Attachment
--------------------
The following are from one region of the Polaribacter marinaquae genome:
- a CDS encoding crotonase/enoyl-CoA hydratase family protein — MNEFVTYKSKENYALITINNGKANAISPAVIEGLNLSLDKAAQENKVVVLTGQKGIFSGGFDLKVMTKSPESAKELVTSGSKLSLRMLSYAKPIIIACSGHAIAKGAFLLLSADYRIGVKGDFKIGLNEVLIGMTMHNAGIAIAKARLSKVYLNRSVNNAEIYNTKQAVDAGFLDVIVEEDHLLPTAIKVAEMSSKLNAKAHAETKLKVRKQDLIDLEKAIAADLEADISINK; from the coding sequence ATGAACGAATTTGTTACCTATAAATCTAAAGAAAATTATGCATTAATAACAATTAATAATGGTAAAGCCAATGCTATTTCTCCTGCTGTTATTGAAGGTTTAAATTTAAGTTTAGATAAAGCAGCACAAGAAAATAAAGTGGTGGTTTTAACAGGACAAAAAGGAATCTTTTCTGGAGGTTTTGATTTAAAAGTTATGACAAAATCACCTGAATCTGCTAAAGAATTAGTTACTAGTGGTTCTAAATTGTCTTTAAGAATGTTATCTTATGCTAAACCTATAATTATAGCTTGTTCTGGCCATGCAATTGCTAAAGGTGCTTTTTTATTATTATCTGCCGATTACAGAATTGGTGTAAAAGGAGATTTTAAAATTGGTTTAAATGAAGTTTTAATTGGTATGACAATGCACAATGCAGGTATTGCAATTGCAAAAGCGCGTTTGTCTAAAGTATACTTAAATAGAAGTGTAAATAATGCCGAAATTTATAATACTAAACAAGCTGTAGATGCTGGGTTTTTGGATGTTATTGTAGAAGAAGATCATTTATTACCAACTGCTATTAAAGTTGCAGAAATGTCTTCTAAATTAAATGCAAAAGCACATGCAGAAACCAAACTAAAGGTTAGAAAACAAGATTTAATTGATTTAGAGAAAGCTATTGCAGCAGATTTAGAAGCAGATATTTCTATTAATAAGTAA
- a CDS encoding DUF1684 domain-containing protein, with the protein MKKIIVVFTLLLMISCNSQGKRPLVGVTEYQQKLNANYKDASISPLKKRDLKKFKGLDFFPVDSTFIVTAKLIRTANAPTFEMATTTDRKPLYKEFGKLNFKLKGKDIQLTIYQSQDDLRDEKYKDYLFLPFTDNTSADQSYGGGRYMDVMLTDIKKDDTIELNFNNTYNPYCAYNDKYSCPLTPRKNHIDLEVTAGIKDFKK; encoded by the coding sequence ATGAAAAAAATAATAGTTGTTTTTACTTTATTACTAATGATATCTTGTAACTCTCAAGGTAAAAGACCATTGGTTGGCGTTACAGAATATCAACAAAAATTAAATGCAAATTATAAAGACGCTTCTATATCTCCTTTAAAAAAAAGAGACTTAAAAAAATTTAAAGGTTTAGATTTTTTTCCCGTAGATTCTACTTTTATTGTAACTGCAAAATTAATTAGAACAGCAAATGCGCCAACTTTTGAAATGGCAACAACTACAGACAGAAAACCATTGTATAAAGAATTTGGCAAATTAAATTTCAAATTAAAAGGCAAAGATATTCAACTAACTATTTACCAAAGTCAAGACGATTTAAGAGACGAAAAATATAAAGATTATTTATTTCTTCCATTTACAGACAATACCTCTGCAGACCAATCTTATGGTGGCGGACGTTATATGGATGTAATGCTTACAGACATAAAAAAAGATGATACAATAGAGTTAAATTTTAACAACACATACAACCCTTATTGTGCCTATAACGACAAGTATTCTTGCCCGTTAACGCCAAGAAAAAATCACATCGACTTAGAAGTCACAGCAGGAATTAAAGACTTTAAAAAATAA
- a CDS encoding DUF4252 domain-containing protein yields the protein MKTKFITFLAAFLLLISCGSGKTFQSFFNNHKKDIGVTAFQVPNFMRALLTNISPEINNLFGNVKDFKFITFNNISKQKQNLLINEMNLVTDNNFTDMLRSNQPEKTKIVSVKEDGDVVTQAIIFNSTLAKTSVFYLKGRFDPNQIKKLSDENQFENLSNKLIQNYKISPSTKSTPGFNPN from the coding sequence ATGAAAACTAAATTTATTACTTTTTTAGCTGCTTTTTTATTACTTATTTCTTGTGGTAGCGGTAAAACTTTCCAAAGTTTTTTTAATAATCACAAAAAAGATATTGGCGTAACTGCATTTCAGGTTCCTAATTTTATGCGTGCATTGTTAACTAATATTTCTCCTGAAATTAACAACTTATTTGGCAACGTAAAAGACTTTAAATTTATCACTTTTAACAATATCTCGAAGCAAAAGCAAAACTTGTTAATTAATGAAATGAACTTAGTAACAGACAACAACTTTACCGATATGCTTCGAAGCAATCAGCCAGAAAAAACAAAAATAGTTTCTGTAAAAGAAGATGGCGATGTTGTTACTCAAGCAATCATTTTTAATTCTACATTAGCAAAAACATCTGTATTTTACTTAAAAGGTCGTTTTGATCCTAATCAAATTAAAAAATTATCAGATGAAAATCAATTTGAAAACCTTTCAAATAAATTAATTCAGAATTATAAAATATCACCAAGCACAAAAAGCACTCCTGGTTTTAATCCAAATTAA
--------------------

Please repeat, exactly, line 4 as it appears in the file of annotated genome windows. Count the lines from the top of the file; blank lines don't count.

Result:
- a CDS encoding DUF4252 domain-containing protein yields the protein MKTKFITFLAAFLLLISCGSGKTFQSFFNNHKKDIGVTAFQVPNFMRALLTNISPEINNLFGNVKDFKFITFNNISKQKQNLLINEMNLVTDNNFTDMLRSNQPEKTKIVSVKEDGDVVTQAIIFNSTLAKTSVFYLKGRFDPNQIKKLSDENQFENLSNKLIQNYKISPSTKSTPGFNPN from the coding sequence ATGAAAACTAAATTTATTACTTTTTTAGCTGCTTTTTTATTACTTATTTCTTGTGGTAGCGGTAAAACTTTCCAAAGTTTTTTTAATAATCACAAAAAAGATATTGGCGTAACTGCATTTCAGGTTCCTAATTTTATGCGTGCATTGTTAACTAATATTTCTCCTGAAATTAACAACTTATTTGGCAACGTAAAAGACTTTAAATTTATCACTTTTAACAATATCTCGAAGCAAAAGCAAAACTTGTTAATTAATGAAATGAACTTAGTAACAGACAACAACTTTACCGATATGCTTCGAAGCAATCAGCCAGAAAAAACAAAAATAGTTTCTGTAAAAGAAGATGGCGATGTTGTTACTCAAGCAATCATTTTTAATTCTACATTAGCAAAAACATCTGTATTTTACTTAAAAGGTCGTTTTGATCCTAATCAAATTAAAAAATTATCAGATGAAAATCAATTTGAAAACCTTTCAAATAAATTAATTCAGAATTATAAAATATCACCAAGCACAAAAAGCACTCCTGGTTTTAATCCAAATTAA